The dispute is about the disparity in overtime payments for the LGV drivers that deliver to customers from 14 manufacturing sites across the UK. Drivers receive time and a third for overtime worked, while manufacturing employees get time and a half.
The drivers are represented by Unite, the country’s largest union, which warned that industrial action could escalate if the issue was not resolved.
Unite warned that Marshalls’ two biggest customers, Travis Perkins with 1,900 outlets and Jewson with more than 600 branches, were liable to face disruption from the strike. Marshalls said it had contingency plans in place to prevent this happening.
Unite national officer for construction and allied trades, John Allott said: “This vote for industrial action demonstrates a sense of anger among drivers at Marshalls over pay and the increasingly belligerent attitude of management.
“The last thing our members want to do is to take industrial action and cause disruption for the two biggest customers of Marshalls – Travis Perkins and Jewson. But faced with an increasingly hostile management, our members have clearly signalled they are prepared to take industrial action to achieve pay justice.
“We would urge the company to engage meaningfully with Unite to resolve the dispute and improve industrial relations for the long-term.”
A spokesperson for Marshalls said: “Naturally we are very disappointed that our HGV driver Unite members have taken the decision to move to strike action, particularly when we have been actively communicating with them over the issues under discussion.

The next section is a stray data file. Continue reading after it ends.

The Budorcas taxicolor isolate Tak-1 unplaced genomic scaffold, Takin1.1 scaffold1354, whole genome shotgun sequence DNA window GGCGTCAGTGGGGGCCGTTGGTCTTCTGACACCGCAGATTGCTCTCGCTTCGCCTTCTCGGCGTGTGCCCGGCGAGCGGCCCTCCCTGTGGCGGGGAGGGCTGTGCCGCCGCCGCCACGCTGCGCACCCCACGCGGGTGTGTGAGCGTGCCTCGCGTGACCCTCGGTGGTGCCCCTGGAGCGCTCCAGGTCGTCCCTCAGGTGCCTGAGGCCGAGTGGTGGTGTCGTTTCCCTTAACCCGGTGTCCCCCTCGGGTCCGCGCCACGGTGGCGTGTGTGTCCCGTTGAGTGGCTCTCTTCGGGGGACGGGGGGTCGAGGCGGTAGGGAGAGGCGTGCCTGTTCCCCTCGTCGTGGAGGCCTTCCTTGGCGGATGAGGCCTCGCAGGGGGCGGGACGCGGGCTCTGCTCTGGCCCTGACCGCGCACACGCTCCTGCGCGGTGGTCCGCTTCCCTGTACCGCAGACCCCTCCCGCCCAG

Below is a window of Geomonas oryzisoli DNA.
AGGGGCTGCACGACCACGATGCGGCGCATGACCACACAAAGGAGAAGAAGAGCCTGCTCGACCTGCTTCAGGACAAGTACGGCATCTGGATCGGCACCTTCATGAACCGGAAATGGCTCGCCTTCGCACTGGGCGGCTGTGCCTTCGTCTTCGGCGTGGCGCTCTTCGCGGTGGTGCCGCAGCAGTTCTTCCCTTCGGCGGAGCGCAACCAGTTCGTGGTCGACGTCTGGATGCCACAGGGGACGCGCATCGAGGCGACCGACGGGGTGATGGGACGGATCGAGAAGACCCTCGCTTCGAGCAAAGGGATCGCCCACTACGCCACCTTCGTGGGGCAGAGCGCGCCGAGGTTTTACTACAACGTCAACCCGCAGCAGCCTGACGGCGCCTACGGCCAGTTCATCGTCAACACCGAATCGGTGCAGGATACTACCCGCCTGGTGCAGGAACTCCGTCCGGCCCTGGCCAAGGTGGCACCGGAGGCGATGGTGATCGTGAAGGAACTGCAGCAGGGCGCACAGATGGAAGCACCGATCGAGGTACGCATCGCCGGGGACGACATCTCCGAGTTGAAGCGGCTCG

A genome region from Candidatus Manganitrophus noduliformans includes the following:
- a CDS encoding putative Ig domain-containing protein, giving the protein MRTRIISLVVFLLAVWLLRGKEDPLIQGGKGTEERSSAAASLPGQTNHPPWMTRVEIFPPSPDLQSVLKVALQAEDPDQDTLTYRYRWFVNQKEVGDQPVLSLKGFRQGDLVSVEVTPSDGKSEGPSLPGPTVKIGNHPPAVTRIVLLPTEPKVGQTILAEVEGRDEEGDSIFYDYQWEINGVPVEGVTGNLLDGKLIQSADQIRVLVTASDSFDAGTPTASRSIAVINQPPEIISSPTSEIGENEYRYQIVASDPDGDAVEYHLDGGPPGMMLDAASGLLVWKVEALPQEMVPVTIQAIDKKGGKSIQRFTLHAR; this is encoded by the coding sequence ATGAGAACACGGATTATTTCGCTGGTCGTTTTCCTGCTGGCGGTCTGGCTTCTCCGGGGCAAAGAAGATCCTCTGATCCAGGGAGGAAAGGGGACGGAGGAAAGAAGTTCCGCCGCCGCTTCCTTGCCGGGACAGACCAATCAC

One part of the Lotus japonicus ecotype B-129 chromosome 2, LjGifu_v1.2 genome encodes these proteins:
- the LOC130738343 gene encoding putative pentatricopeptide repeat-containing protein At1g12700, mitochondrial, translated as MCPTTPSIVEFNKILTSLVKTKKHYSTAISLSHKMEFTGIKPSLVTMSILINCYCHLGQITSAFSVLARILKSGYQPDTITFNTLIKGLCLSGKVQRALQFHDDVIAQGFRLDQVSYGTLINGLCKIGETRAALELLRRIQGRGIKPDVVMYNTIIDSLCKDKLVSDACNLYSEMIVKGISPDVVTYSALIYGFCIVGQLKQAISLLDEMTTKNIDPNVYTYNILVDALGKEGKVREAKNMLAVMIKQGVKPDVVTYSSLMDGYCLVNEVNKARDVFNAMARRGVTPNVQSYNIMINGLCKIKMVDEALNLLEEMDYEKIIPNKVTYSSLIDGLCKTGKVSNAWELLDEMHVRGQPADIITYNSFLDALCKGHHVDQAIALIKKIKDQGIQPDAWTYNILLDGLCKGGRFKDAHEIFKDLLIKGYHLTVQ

“Marshalls believes it offers a very competitive driver’s package, with rates far in excess of the industry average, and attractive working patterns. As a result, in a sector where there is a national shortage of HGV drivers, Marshalls has had no difficulty in attracting quality drivers into the business and the company enjoys very low attrition, with the majority of our drivers being with the company for many years.
“Only around half of Marshalls’ drivers are union members, and many have also stated that they do not want or intend to participate in strike action. Furthermore, Marshalls is well positioned to supplement the existing fleet with external haulage providers and has detailed contingency plans in place to support our customers should the action continue.
“As ever, Marshalls remains committed to working with our Unite members to attempt to resolve the issue.”
Adding fuel to certain drivers’ sense of grievance is the 87% increase in chief executive Martin Coffey’s remuneration package last year, taking it to more than £2m a year, Unite pointed out.
The 24-hour strike will start at 1am on 13th June.